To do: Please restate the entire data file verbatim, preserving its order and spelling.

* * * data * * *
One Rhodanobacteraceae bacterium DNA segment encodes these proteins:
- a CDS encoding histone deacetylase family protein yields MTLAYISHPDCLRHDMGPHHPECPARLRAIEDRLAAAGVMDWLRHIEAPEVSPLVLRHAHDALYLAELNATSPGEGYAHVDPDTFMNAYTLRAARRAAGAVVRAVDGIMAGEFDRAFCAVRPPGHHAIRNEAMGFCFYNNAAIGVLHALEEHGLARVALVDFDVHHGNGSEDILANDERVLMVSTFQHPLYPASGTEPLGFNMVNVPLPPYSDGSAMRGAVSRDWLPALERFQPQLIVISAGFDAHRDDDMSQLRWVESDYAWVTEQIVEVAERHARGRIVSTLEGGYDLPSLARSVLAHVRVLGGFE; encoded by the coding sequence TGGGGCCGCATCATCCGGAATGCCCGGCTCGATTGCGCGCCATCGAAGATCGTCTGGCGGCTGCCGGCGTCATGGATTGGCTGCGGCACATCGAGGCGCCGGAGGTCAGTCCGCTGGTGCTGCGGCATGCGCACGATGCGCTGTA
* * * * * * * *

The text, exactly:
One Rhodanobacteraceae bacterium DNA segment encodes these proteins:
- a CDS encoding histone deacetylase family protein yields MTLAYISHPDCLRHDMGPHHPECPARLRAIEDRLAAAGVMDWLRHIEAPEVSPLVLRHAHDALYLAELNATSPGEGYAHVDPDTFMNAYTLRAARRAAGAVVRAVDGIMAGEFDRAFCAVRPPGHHAIRNEAMGFCFYNNAAIGVLHALEEHGLARVALVDFDVHHGNGSEDILANDERVLMVSTFQHPLYPASGTEPLGFNMVNVPLPPYSDGSAMRGAVSRDWLPALERFQPQLIVISAGFDAHRDDDMSQLRWVESDYAWVTEQIVEVAERHARGRIVSTLEGGYDLPSLARSVLAHVRVLGGFE; encoded by the coding sequence TGGGGCCGCATCATCCGGAATGCCCGGCTCGATTGCGCGCCATCGAAGATCGTCTGGCGGCTGCCGGCGTCATGGATTGGCTGCGGCACATCGAGGCGCCGGAGGTCAGTCCGCTGGTGCTGCGGCATGCGCACGATGCGCTGTA